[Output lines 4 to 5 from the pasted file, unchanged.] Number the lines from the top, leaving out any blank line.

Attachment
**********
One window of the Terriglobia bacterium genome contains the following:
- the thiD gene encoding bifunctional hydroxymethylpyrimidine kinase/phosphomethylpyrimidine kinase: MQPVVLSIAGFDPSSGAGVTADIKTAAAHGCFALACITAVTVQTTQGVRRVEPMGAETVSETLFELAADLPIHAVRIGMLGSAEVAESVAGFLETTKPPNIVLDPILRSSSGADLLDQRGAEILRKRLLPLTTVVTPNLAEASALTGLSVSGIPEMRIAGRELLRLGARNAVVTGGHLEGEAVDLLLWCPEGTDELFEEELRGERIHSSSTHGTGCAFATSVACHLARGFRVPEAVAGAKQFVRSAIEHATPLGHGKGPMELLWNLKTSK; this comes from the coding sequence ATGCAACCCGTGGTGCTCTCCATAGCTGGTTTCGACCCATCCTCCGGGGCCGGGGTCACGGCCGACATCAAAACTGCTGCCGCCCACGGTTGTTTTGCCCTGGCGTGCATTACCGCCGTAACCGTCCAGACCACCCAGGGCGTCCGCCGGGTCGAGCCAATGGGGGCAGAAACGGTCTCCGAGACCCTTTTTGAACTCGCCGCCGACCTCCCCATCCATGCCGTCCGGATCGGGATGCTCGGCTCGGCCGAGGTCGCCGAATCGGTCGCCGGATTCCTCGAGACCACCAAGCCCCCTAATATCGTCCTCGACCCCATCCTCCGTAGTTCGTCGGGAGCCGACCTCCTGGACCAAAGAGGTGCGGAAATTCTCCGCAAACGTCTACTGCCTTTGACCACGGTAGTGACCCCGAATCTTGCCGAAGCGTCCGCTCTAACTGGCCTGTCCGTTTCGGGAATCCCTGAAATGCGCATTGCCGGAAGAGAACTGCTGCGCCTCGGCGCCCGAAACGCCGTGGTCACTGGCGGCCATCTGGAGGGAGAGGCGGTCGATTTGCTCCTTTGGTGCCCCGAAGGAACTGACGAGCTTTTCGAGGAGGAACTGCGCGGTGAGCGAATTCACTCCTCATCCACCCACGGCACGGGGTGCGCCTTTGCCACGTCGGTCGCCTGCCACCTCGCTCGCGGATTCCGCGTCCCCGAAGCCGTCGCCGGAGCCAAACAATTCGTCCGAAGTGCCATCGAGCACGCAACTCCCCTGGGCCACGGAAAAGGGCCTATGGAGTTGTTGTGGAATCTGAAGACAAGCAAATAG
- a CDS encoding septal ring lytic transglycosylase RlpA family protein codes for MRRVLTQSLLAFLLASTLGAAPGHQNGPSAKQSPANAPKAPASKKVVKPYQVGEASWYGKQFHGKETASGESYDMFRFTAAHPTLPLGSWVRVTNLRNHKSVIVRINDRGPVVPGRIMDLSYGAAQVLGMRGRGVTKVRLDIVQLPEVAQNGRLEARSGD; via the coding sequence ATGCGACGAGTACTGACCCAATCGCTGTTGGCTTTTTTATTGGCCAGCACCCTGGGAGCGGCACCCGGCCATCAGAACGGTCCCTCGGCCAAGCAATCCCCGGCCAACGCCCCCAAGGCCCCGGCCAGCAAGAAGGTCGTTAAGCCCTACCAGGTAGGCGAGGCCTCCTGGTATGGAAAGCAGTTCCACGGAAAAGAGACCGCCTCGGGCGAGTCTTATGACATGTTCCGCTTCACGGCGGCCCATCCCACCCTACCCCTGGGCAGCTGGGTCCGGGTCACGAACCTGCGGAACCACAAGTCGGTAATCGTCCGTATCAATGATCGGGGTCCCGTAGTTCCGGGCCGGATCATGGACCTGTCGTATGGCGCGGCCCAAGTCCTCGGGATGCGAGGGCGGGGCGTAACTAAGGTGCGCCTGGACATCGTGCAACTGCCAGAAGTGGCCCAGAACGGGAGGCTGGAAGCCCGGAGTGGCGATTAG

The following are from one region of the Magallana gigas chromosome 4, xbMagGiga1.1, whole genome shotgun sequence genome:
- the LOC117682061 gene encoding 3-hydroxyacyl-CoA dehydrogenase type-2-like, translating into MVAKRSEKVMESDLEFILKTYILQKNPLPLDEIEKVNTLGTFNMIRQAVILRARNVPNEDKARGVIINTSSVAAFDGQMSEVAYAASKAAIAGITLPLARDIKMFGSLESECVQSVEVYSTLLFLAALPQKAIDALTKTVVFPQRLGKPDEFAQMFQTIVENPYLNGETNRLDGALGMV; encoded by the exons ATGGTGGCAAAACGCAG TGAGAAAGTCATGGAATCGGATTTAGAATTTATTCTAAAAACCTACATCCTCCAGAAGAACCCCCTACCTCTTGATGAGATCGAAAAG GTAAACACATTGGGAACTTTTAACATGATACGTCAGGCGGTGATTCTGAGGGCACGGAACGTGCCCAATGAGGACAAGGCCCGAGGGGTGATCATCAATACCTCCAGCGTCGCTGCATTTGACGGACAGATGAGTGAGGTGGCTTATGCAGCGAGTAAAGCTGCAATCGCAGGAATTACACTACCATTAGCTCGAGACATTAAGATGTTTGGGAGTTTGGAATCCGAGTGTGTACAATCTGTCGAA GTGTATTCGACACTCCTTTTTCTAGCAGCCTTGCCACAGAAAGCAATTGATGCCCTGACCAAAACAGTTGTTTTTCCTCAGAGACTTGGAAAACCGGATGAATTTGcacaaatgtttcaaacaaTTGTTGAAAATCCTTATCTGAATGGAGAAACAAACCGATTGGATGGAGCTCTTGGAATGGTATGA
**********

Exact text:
The following are from one region of the Magallana gigas chromosome 4, xbMagGiga1.1, whole genome shotgun sequence genome:
- the LOC117682061 gene encoding 3-hydroxyacyl-CoA dehydrogenase type-2-like, translating into MVAKRSEKVMESDLEFILKTYILQKNPLPLDEIEKVNTLGTFNMIRQAVILRARNVPNEDKARGVIINTSSVAAFDGQMSEVAYAASKAAIAGITLPLARDIKMFGSLESECVQSVEVYSTLLFLAALPQKAIDALTKTVVFPQRLGKPDEFAQMFQTIVENPYLNGETNRLDGALGMV; encoded by the exons ATGGTGGCAAAACGCAG TGAGAAAGTCATGGAATCGGATTTAGAATTTATTCTAAAAACCTACATCCTCCAGAAGAACCCCCTACCTCTTGATGAGATCGAAAAG GTAAACACATTGGGAACTTTTAACATGATACGTCAGGCGGTGATTCTGAGGGCACGGAACGTGCCCAATGAGGACAAGGCCCGAGGGGTGATCATCAATACCTCCAGCGTCGCTGCATTTGACGGACAGATGAGTGAGGTGGCTTATGCAGCGAGTAAAGCTGCAATCGCAGGAATTACACTACCATTAGCTCGAGACATTAAGATGTTTGGGAGTTTGGAATCCGAGTGTGTACAATCTGTCGAA GTGTATTCGACACTCCTTTTTCTAGCAGCCTTGCCACAGAAAGCAATTGATGCCCTGACCAAAACAGTTGTTTTTCCTCAGAGACTTGGAAAACCGGATGAATTTGcacaaatgtttcaaacaaTTGTTGAAAATCCTTATCTGAATGGAGAAACAAACCGATTGGATGGAGCTCTTGGAATGGTATGA